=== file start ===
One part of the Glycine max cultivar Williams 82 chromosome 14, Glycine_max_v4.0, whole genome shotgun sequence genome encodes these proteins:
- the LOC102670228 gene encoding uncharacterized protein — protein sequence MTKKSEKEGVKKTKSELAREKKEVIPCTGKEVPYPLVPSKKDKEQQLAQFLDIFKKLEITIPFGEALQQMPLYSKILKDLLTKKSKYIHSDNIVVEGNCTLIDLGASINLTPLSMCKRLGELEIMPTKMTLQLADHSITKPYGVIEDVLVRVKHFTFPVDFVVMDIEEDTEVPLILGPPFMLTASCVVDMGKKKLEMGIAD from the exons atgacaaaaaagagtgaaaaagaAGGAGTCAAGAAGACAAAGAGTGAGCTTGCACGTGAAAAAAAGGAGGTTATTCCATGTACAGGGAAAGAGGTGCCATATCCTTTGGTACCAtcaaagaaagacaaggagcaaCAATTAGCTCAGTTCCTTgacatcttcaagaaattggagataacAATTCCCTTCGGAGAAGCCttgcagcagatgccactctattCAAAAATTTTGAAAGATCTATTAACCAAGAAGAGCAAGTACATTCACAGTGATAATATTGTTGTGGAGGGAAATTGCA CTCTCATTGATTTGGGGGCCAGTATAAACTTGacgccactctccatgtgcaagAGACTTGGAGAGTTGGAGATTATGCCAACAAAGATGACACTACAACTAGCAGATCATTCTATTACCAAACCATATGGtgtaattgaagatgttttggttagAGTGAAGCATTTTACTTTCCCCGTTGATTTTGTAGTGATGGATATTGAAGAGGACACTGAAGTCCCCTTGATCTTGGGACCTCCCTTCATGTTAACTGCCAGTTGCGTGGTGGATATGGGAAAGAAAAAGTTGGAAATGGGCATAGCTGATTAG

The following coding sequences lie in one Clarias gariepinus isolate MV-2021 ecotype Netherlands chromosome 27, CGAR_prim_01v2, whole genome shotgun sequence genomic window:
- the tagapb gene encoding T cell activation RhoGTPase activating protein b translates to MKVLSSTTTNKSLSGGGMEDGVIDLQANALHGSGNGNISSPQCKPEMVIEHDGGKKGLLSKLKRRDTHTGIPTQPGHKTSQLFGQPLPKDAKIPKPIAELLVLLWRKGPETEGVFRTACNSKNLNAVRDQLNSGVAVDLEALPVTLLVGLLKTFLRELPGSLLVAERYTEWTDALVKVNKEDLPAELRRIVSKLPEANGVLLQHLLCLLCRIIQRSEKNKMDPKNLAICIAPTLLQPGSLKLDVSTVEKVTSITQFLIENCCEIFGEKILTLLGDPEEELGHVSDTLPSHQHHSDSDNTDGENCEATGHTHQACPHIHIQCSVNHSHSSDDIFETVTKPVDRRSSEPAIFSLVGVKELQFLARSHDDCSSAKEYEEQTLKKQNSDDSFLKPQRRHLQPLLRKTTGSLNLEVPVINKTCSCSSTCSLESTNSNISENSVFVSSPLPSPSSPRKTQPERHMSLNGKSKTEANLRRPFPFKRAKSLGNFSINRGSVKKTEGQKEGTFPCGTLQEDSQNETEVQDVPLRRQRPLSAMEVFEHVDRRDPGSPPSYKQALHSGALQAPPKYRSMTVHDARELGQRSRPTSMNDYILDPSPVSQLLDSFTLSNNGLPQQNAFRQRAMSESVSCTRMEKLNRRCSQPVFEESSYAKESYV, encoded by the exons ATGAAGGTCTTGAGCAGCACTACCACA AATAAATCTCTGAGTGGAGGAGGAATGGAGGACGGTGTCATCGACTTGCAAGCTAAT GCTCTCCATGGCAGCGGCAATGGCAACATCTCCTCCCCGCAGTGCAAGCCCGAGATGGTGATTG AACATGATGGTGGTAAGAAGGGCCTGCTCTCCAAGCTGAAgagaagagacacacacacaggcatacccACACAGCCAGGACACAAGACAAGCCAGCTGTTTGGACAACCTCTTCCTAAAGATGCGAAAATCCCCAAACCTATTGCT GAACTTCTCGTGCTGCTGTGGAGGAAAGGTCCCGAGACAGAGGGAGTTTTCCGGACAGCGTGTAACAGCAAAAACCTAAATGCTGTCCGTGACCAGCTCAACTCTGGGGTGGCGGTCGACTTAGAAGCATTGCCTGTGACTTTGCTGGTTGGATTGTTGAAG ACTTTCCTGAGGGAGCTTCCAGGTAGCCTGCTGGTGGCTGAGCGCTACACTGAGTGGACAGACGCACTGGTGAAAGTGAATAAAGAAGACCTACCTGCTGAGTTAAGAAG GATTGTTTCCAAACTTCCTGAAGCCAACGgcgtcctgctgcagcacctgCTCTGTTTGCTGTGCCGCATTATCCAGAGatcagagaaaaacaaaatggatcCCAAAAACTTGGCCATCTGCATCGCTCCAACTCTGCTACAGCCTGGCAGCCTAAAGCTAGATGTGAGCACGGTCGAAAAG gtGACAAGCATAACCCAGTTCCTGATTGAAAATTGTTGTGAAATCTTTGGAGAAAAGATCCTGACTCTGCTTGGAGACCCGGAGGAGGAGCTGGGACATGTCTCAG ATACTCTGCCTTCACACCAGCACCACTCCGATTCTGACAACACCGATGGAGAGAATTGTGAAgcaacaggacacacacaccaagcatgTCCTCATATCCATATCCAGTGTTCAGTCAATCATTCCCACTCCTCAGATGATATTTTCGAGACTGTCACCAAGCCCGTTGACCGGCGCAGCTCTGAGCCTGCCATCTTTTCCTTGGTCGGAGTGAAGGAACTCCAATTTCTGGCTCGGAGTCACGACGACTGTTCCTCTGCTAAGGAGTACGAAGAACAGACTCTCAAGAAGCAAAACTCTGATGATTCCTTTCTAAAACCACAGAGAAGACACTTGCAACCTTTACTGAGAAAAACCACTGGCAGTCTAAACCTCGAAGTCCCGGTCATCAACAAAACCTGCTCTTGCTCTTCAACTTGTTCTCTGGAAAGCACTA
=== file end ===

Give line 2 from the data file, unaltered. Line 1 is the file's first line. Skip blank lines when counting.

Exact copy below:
- the LOC102670228 gene encoding uncharacterized protein — protein sequence MTKKSEKEGVKKTKSELAREKKEVIPCTGKEVPYPLVPSKKDKEQQLAQFLDIFKKLEITIPFGEALQQMPLYSKILKDLLTKKSKYIHSDNIVVEGNCTLIDLGASINLTPLSMCKRLGELEIMPTKMTLQLADHSITKPYGVIEDVLVRVKHFTFPVDFVVMDIEEDTEVPLILGPPFMLTASCVVDMGKKKLEMGIAD from the exons atgacaaaaaagagtgaaaaagaAGGAGTCAAGAAGACAAAGAGTGAGCTTGCACGTGAAAAAAAGGAGGTTATTCCATGTACAGGGAAAGAGGTGCCATATCCTTTGGTACCAtcaaagaaagacaaggagcaaCAATTAGCTCAGTTCCTTgacatcttcaagaaattggagataacAATTCCCTTCGGAGAAGCCttgcagcagatgccactctattCAAAAATTTTGAAAGATCTATTAACCAAGAAGAGCAAGTACATTCACAGTGATAATATTGTTGTGGAGGGAAATTGCA CTCTCATTGATTTGGGGGCCAGTATAAACTTGacgccactctccatgtgcaagAGACTTGGAGAGTTGGAGATTATGCCAACAAAGATGACACTACAACTAGCAGATCATTCTATTACCAAACCATATGGtgtaattgaagatgttttggttagAGTGAAGCATTTTACTTTCCCCGTTGATTTTGTAGTGATGGATATTGAAGAGGACACTGAAGTCCCCTTGATCTTGGGACCTCCCTTCATGTTAACTGCCAGTTGCGTGGTGGATATGGGAAAGAAAAAGTTGGAAATGGGCATAGCTGATTAG